Homebrewer to Probrewer: Taking the Leap

Admit it. You dream of becoming a probrewer. Not long after your first brew day with your first shitty Mr. Beer kit, you were hooked. Not long after that first homebrew session you began to daydream about the possibility of going pro and brewing full time. You don’t really know anything about what it takes to go from homebrewer to probrewer, but who cares. It’s just a random passing thought as you huddle around your propane burner, almost willing your wort into a rolling boil. However, for a select few of you, it’s more than just a daydream. You’re actively planning on quitting your day job and putting your money where your mouth is.

I reached out to the Reddit community and asked if any brewers in potentia would mind filling out a brief survey. The response was much better than I expected and the comments, I believe, were incredibly revealing about the type of person takes the leap to becoming a Master Brewer. I was less interested in the nuts and bolts of their plan than I was about their motivations and backgrounds. Here are the broad strokes.

potential probrewer

What is your professional background?

Naturally, this one was all over the board. There did seem to be a few more engineers in the crowd though, with five out of the 12 respondents having a background in some sort of engineering. To me, this makes a bit of sense, and I base this on nothing more than my opinion and the engineers that I know. Brewing is a technical process and requires a keen eye, scientific mind, and attention to detail. There are plenty of careers that require those skills, but engineers seem to always have them in spades.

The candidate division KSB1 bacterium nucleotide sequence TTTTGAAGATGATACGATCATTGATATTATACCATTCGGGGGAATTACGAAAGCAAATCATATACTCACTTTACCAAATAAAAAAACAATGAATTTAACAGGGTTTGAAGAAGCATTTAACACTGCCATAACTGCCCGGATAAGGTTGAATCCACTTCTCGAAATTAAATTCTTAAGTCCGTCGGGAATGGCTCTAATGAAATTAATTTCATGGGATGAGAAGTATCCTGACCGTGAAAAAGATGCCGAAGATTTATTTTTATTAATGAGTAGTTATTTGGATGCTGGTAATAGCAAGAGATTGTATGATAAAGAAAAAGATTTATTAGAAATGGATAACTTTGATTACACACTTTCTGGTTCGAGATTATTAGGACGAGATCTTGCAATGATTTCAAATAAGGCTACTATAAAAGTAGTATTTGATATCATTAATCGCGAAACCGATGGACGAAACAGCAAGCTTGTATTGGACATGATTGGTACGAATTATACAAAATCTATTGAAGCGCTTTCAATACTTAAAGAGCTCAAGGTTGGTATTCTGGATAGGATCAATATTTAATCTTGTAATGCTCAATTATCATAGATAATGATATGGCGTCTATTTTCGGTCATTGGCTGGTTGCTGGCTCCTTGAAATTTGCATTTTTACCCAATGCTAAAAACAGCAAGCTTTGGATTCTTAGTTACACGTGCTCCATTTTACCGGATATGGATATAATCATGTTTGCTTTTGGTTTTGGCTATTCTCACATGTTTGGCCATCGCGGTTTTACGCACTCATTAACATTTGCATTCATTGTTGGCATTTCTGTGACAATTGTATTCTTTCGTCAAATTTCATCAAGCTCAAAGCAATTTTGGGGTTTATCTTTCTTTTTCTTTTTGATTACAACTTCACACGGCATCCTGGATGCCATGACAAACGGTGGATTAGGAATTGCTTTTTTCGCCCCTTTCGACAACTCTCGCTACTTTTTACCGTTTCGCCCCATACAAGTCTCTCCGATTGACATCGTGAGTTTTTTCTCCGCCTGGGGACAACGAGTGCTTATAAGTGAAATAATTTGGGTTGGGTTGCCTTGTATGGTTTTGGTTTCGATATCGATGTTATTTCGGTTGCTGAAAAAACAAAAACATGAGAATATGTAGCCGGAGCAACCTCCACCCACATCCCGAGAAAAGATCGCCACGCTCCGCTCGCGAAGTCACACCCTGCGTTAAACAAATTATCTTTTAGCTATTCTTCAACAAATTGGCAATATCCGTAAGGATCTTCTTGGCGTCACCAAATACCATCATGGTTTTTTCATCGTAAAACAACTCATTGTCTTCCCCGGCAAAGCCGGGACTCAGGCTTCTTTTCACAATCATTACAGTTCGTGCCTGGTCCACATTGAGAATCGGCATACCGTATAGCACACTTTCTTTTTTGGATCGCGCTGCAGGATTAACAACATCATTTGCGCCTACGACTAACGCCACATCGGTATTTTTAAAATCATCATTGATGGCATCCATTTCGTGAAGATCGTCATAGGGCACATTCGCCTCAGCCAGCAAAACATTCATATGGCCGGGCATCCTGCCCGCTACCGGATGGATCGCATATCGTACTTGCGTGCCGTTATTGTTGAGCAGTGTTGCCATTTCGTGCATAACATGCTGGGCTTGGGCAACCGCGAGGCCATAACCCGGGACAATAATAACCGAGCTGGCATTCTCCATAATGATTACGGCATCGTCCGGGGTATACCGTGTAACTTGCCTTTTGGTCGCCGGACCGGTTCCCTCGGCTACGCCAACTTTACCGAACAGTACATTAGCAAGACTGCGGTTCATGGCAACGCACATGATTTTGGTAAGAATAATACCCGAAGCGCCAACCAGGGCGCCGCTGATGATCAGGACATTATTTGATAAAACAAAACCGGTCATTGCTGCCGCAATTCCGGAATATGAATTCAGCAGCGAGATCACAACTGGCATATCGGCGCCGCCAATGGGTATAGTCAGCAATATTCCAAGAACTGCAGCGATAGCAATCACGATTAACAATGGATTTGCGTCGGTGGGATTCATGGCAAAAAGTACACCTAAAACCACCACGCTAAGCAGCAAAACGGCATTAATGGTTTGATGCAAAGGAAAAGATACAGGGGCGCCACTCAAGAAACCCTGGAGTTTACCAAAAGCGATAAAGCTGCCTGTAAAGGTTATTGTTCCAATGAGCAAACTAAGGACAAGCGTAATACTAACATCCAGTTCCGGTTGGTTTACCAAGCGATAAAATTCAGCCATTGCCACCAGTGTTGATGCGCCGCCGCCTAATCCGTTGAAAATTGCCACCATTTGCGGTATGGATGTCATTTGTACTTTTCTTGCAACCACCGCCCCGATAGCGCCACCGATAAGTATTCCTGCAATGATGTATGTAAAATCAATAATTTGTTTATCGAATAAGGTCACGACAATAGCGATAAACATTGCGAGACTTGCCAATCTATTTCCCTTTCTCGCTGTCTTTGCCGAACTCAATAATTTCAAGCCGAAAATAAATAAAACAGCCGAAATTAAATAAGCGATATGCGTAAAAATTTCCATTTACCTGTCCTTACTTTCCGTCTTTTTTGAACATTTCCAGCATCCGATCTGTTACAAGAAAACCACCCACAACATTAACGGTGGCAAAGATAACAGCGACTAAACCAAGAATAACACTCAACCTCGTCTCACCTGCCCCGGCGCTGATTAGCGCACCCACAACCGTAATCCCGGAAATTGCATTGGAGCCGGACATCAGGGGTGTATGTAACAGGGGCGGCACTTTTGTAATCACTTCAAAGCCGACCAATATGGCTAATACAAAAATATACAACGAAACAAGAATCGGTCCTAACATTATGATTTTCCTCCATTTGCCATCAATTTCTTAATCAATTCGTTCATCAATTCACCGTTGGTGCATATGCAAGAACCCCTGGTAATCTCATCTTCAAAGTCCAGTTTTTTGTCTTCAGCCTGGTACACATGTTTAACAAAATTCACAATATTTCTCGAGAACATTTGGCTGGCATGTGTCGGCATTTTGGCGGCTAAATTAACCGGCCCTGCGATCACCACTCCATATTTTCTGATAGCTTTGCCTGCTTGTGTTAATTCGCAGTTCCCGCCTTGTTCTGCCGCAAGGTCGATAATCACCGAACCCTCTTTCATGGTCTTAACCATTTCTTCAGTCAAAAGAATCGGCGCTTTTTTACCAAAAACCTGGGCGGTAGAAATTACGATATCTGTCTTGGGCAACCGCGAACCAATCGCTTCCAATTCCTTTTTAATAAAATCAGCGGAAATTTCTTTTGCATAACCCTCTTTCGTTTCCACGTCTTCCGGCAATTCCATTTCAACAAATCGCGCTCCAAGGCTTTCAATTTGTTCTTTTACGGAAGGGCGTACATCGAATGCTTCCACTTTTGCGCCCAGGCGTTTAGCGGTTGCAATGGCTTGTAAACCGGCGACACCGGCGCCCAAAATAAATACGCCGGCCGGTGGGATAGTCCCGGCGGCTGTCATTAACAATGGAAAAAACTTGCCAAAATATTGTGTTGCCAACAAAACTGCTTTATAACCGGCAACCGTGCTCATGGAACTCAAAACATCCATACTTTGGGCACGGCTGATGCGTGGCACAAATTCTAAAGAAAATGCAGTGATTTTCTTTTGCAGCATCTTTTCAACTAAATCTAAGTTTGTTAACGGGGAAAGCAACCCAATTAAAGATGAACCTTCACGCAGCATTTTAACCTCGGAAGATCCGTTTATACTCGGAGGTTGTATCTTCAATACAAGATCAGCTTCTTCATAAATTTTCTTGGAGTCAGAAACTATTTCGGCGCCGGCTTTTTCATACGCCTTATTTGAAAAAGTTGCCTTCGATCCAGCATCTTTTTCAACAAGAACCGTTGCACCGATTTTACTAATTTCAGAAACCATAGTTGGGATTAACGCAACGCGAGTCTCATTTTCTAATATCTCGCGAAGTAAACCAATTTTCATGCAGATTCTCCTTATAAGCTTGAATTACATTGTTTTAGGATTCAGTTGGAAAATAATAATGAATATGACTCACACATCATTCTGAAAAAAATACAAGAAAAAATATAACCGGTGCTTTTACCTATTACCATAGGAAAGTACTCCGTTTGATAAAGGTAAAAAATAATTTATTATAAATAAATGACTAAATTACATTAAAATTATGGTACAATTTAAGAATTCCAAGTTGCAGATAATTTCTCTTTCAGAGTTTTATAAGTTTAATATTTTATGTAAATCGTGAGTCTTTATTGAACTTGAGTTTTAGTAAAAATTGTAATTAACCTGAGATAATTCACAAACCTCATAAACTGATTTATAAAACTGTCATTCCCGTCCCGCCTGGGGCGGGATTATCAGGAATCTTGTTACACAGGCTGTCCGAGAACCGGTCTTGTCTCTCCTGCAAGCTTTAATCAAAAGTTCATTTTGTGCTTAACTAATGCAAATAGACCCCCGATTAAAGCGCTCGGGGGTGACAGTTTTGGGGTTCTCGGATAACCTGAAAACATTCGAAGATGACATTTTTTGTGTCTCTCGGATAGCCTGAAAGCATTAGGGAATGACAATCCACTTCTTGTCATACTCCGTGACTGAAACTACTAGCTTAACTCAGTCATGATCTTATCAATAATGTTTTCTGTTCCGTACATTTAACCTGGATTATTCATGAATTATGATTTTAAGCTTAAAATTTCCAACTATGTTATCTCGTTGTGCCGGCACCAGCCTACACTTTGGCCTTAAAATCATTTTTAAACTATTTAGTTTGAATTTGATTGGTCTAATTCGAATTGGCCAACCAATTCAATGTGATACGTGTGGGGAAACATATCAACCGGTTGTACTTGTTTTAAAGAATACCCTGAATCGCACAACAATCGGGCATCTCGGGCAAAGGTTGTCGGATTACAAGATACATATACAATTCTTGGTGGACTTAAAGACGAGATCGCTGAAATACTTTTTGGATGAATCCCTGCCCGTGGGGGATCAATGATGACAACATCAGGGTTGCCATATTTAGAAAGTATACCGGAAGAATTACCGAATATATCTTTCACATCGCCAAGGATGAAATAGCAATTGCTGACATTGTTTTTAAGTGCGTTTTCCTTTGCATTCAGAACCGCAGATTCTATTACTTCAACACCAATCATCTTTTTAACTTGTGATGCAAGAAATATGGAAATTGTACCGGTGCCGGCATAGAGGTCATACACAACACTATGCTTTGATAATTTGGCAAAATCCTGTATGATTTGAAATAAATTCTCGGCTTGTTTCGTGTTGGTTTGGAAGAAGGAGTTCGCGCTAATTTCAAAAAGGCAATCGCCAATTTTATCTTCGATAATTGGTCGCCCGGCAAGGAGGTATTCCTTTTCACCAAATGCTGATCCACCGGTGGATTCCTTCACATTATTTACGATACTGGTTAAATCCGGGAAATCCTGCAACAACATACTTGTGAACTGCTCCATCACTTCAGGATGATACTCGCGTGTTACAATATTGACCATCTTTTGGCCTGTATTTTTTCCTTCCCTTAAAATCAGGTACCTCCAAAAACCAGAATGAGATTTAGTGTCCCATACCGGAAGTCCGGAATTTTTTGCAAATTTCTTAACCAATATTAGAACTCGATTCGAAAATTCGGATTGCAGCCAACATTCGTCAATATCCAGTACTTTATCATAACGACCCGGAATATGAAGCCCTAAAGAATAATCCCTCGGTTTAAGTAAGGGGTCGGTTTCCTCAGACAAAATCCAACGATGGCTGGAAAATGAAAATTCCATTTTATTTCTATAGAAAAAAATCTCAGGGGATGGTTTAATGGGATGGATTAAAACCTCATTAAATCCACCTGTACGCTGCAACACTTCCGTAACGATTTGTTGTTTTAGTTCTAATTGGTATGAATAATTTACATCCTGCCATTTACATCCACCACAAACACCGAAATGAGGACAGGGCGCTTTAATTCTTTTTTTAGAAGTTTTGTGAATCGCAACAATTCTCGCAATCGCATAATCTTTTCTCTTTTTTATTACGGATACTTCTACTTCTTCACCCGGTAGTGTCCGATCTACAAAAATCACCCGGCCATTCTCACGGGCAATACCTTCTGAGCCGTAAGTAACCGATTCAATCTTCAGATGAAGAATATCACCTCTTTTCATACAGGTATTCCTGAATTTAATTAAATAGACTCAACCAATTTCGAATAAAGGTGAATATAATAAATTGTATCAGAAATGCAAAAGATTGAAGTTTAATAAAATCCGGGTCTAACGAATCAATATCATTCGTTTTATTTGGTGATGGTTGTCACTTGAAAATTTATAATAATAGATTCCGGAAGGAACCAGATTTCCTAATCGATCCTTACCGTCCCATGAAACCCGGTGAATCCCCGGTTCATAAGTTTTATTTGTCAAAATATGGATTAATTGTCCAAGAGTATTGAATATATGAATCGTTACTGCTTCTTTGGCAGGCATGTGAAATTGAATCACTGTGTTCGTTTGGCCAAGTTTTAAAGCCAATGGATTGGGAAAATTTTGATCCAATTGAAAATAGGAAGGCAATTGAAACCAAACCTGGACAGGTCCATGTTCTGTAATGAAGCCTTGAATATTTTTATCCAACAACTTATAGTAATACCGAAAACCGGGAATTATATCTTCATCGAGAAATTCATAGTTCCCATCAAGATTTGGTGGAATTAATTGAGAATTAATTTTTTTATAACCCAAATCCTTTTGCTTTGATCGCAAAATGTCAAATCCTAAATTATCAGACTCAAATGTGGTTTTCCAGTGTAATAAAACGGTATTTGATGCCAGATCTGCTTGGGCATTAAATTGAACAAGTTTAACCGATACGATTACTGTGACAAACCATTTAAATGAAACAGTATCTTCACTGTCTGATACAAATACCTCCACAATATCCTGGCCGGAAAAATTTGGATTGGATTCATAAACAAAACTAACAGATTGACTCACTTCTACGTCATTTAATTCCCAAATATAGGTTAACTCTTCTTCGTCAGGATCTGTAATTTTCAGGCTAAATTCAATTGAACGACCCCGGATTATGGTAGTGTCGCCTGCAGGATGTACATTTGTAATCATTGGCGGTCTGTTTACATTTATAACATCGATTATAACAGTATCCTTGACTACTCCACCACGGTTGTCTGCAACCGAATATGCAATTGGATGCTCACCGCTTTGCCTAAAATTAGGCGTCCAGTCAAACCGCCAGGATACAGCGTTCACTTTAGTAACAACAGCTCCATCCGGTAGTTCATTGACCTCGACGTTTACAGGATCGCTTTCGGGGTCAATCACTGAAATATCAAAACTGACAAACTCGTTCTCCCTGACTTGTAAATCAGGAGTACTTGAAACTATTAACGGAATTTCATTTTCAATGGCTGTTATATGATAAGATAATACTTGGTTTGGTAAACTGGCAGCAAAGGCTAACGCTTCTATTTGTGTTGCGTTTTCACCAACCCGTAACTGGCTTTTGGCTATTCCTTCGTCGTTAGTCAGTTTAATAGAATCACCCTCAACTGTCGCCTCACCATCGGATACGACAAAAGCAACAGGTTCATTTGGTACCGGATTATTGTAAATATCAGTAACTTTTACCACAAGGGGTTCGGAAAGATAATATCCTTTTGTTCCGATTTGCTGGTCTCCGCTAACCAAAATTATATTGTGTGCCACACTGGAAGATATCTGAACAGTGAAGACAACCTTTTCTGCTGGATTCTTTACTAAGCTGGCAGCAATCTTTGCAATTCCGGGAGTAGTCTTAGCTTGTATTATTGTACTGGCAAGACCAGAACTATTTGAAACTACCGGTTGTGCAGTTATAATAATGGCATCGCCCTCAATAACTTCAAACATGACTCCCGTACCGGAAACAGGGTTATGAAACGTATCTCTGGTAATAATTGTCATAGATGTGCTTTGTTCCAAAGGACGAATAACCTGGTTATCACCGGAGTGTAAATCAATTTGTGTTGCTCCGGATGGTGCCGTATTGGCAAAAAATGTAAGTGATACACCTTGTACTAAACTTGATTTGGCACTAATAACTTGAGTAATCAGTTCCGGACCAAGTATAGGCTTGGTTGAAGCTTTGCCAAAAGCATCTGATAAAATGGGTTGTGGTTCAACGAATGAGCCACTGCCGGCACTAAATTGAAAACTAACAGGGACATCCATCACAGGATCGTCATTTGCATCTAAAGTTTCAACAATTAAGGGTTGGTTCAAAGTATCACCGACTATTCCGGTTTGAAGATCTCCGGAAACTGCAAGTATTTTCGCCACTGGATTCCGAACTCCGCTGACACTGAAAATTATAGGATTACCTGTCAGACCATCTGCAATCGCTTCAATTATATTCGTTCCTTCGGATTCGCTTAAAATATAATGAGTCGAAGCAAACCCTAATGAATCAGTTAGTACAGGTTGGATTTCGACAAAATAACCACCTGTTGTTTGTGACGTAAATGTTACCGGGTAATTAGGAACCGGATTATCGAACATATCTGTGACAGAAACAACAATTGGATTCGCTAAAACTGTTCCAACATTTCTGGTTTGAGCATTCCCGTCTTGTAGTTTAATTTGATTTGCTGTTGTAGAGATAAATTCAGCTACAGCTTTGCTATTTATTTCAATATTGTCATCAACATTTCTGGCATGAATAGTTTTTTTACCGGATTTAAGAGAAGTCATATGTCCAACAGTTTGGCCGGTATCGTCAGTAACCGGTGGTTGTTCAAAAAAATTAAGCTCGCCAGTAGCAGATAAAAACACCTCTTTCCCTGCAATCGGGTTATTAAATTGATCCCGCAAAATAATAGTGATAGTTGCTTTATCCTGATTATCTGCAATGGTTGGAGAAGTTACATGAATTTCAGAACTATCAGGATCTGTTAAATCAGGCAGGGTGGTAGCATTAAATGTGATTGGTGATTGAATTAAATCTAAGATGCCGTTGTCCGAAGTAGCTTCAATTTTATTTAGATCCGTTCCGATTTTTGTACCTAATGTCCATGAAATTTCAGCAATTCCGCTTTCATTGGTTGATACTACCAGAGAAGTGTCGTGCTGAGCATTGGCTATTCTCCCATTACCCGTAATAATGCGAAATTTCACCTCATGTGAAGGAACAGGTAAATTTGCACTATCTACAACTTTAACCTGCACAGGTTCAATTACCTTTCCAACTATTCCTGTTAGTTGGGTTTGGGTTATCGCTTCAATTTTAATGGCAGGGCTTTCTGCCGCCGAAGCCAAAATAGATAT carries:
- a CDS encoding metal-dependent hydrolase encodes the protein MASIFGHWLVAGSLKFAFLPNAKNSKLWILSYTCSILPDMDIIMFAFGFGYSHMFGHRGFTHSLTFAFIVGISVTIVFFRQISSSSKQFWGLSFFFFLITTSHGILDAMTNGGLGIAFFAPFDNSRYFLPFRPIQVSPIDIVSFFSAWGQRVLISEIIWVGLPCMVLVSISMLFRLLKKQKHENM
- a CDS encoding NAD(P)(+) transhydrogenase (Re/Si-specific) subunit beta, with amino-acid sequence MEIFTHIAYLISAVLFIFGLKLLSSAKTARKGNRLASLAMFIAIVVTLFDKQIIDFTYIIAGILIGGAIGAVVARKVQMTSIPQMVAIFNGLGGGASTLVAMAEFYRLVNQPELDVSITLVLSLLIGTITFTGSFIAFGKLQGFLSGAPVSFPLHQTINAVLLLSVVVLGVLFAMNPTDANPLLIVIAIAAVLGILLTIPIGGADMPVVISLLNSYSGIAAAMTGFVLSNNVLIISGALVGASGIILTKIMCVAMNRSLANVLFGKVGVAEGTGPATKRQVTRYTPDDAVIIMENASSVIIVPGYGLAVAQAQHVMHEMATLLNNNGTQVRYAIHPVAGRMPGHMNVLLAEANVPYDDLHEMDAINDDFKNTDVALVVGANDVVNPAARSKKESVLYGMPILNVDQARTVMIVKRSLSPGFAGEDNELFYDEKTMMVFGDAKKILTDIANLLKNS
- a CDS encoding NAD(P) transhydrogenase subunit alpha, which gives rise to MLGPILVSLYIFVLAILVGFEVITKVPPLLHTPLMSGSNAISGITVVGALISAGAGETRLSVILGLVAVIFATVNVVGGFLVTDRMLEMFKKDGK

The remaining respondents had a mixed bag of careers and vocations, ranging from military, to accounting, to bartender, to even a chemist who specialized in brewing science. I’m not sure what the common thread there is when it comes to work experience and wannabe brewers, or even if there is one. My gut tells me that the one thing everyone of them has though is work ethic. You can’t be a slouch and be a professional brewer. It’s hard, dirty, manual work, and anyone who isn’t up for it will be weeded out damn quick.

How long have you been planning to go pro as a brewer?

Again, across the board on this one. From as little as 3 months, to as long as 8 years. I’ll admit it’s rattled around in my brain on the high side of this range. The question I neglected to ask is the one I’m willing to bet has a strong correlation to the answers given. “How long have you been homebrewing?” Practically every homebrewer I know didn’t make it more than a few brew days in before they started day dreaming about what it might be like to do this as a living.